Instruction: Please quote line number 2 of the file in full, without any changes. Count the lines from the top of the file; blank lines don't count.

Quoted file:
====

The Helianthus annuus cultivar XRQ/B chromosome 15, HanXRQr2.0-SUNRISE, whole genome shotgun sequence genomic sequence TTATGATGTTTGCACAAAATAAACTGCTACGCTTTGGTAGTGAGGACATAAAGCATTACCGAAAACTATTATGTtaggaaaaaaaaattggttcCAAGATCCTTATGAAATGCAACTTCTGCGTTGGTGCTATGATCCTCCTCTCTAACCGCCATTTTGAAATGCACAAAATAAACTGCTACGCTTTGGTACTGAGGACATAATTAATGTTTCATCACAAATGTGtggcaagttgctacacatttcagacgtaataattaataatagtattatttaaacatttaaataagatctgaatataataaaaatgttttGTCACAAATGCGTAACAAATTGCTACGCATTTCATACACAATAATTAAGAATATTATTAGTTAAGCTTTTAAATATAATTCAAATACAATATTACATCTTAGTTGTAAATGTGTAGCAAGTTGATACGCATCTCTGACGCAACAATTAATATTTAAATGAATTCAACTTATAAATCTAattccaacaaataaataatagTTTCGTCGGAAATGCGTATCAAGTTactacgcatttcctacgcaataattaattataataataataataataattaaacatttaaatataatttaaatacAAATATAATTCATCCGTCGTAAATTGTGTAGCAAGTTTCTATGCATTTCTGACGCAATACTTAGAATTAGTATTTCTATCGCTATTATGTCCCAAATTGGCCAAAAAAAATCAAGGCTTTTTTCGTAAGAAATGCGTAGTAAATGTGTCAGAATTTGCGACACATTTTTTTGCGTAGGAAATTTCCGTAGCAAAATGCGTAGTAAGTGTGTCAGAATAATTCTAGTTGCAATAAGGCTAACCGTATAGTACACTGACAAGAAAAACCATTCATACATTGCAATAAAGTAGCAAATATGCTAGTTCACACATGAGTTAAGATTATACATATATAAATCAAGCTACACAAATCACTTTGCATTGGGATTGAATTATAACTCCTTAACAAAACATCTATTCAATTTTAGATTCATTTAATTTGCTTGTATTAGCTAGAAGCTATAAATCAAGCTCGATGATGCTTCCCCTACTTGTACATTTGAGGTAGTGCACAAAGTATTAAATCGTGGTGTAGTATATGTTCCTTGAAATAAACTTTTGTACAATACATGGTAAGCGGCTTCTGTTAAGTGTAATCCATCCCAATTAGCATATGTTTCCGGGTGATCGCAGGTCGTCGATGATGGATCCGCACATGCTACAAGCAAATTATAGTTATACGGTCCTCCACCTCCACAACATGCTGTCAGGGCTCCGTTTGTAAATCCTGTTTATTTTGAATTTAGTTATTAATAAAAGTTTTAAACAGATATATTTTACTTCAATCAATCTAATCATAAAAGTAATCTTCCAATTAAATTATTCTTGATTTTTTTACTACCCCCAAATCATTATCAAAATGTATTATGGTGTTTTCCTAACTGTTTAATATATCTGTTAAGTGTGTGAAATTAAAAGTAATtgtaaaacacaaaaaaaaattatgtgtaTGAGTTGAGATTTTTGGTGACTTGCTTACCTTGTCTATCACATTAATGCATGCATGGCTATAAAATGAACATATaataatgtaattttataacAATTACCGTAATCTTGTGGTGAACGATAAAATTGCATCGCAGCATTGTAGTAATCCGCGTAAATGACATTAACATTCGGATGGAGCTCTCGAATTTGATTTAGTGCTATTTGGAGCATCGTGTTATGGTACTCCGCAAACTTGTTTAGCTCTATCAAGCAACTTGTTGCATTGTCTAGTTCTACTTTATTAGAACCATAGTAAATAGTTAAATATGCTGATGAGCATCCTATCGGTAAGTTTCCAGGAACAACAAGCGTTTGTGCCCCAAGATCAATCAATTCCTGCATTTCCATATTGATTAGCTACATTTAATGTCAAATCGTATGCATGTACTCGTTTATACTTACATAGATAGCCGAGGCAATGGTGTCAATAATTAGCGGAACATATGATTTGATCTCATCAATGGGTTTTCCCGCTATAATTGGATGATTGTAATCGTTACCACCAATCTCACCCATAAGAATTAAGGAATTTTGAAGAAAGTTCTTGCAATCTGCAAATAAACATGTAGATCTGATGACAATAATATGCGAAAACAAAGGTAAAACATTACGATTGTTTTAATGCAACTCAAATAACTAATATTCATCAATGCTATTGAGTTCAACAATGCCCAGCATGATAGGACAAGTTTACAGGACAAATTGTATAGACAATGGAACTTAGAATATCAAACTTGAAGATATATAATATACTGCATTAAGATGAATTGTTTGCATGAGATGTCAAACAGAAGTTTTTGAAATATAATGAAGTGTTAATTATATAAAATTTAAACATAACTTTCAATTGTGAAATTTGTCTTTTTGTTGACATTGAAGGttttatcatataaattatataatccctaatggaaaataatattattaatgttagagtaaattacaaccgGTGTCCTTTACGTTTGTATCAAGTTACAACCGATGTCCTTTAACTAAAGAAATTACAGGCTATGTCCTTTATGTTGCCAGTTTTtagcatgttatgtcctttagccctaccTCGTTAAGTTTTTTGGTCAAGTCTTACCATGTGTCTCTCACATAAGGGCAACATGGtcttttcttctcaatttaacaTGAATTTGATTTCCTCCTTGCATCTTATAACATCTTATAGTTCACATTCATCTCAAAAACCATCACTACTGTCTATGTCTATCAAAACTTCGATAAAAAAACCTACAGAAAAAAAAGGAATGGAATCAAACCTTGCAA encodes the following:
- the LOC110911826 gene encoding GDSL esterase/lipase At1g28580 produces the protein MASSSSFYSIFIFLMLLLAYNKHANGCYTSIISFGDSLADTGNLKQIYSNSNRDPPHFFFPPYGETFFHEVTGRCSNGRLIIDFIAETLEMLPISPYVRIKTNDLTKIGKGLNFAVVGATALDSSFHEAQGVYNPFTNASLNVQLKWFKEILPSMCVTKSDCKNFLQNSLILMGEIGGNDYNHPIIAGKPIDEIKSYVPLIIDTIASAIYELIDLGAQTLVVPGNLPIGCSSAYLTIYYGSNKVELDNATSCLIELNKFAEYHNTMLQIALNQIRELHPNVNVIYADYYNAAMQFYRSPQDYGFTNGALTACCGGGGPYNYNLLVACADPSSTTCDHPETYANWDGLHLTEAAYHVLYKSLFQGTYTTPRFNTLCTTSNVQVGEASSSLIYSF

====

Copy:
- the LOC110911826 gene encoding GDSL esterase/lipase At1g28580 produces the protein MASSSSFYSIFIFLMLLLAYNKHANGCYTSIISFGDSLADTGNLKQIYSNSNRDPPHFFFPPYGETFFHEVTGRCSNGRLIIDFIAETLEMLPISPYVRIKTNDLTKIGKGLNFAVVGATALDSSFHEAQGVYNPFTNASLNVQLKWFKEILPSMCVTKSDCKNFLQNSLILMGEIGGNDYNHPIIAGKPIDEIKSYVPLIIDTIASAIYELIDLGAQTLVVPGNLPIGCSSAYLTIYYGSNKVELDNATSCLIELNKFAEYHNTMLQIALNQIRELHPNVNVIYADYYNAAMQFYRSPQDYGFTNGALTACCGGGGPYNYNLLVACADPSSTTCDHPETYANWDGLHLTEAAYHVLYKSLFQGTYTTPRFNTLCTTSNVQVGEASSSLIYSF